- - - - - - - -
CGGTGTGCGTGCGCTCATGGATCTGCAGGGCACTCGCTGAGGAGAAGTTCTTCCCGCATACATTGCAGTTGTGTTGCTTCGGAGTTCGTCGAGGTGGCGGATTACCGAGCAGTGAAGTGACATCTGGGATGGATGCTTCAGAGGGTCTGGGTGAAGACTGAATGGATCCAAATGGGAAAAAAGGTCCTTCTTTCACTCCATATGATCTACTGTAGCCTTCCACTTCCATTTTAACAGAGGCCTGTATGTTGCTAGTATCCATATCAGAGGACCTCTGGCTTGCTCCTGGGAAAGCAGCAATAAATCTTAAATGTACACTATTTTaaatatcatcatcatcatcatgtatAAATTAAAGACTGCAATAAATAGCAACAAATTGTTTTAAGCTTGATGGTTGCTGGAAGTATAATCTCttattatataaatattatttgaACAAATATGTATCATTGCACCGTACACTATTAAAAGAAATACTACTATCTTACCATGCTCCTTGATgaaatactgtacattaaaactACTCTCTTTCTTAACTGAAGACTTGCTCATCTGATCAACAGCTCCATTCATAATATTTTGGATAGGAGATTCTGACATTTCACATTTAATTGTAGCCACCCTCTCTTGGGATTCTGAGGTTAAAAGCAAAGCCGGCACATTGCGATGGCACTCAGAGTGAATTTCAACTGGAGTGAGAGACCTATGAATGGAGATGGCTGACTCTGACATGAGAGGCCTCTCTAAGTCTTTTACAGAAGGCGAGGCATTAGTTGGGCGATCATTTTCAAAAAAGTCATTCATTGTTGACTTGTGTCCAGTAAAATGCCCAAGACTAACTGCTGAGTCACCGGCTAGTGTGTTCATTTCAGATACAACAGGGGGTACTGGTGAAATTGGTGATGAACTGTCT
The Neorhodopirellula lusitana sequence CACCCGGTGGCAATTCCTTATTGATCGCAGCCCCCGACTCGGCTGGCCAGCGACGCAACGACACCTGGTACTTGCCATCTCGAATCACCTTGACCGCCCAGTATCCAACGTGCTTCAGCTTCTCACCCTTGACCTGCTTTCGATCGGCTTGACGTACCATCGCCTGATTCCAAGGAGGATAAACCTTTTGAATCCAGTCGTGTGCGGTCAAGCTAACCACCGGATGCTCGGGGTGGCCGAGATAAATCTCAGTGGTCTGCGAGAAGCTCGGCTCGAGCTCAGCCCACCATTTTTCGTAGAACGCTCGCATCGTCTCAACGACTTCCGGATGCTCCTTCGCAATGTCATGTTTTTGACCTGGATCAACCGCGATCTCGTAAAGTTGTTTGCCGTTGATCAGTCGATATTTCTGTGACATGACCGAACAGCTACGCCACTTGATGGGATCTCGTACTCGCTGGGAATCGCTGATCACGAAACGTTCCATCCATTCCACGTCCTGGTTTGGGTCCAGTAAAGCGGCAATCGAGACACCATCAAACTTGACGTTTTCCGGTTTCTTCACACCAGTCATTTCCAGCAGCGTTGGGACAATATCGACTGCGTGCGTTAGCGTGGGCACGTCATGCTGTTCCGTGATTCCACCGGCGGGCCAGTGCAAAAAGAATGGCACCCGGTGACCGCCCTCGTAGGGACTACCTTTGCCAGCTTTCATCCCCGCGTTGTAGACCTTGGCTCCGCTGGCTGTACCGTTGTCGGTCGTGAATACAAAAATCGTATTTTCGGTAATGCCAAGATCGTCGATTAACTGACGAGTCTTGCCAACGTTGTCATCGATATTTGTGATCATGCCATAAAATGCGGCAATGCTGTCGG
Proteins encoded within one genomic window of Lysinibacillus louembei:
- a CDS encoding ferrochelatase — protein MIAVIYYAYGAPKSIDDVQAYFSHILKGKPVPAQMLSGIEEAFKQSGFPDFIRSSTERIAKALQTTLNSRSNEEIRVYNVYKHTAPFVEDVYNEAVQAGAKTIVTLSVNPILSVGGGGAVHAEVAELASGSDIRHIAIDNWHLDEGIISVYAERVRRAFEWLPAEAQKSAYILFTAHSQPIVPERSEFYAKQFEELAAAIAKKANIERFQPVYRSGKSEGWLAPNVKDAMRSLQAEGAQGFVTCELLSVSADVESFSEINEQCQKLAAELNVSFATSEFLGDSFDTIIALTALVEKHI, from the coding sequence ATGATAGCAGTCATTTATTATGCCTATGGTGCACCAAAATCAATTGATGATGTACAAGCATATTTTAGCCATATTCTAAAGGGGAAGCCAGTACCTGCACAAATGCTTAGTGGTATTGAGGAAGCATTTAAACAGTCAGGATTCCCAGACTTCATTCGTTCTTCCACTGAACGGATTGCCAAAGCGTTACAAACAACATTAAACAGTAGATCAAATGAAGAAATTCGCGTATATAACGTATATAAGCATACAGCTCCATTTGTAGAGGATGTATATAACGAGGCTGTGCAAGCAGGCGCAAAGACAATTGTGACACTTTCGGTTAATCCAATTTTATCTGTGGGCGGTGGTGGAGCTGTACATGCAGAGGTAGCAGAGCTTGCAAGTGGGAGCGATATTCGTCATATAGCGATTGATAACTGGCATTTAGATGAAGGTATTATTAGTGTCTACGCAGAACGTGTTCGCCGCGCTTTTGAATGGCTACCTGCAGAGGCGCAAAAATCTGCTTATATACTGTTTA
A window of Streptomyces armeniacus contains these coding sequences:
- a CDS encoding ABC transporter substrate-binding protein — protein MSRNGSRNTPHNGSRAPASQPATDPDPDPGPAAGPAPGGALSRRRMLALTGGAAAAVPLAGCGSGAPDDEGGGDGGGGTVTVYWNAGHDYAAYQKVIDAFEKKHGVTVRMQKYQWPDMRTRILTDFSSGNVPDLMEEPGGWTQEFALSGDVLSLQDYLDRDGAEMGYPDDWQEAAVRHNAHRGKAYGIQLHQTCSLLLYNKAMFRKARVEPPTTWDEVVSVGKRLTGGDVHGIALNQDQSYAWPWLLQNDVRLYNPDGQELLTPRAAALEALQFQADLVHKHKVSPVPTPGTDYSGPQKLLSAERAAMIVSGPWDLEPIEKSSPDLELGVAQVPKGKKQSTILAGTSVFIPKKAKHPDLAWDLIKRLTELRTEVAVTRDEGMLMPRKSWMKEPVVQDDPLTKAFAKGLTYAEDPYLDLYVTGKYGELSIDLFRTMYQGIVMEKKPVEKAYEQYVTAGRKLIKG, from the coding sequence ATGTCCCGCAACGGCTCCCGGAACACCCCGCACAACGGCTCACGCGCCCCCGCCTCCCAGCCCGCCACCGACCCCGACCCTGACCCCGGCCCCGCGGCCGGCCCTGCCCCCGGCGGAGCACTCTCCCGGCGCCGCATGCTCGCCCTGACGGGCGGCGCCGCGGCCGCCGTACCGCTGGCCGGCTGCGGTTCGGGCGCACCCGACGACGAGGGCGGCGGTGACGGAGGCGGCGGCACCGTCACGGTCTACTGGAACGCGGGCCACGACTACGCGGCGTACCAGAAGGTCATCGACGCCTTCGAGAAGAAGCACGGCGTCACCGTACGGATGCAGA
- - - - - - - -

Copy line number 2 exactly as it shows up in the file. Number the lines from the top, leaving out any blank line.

The Neorhodopirellula lusitana sequence CACCCGGTGGCAATTCCTTATTGATCGCAGCCCCCGACTCGGCTGGCCAGCGACGCAACGACACCTGGTACTTGCCATCTCGAATCACCTTGACCGCCCAGTATCCAACGTGCTTCAGCTTCTCACCCTTGACCTGCTTTCGATCGGCTTGACGTACCATCGCCTGATTCCAAGGAGGATAAACCTTTTGAATCCAGTCGTGTGCGGTCAAGCTAACCACCGGATGCTCGGGGTGGCCGAGATAAATCTCAGTGGTCTGCGAGAAGCTCGGCTCGAGCTCAGCCCACCATTTTTCGTAGAACGCTCGCATCGTCTCAACGACTTCCGGATGCTCCTTCGCAATGTCATGTTTTTGACCTGGATCAACCGCGATCTCGTAAAGTTGTTTGCCGTTGATCAGTCGATATTTCTGTGACATGACCGAACAGCTACGCCACTTGATGGGATCTCGTACTCGCTGGGAATCGCTGATCACGAAACGTTCCATCCATTCCACGTCCTGGTTTGGGTCCAGTAAAGCGGCAATCGAGACACCATCAAACTTGACGTTTTCCGGTTTCTTCACACCAGTCATTTCCAGCAGCGTTGGGACAATATCGACTGCGTGCGTTAGCGTGGGCACGTCATGCTGTTCCGTGATTCCACCGGCGGGCCAGTGCAAAAAGAATGGCACCCGGTGACCGCCCTCGTAGGGACTACCTTTGCCAGCTTTCATCCCCGCGTTGTAGACCTTGGCTCCGCTGGCTGTACCGTTGTCGGTCGTGAATACAAAAATCGTATTTTCGGTAATGCCAAGATCGTCGATTAACTGACGAGTCTTGCCAACGTTGTCATCGATATTTGTGATCATGCCATAAAATGCGGCAATGCTGTCGG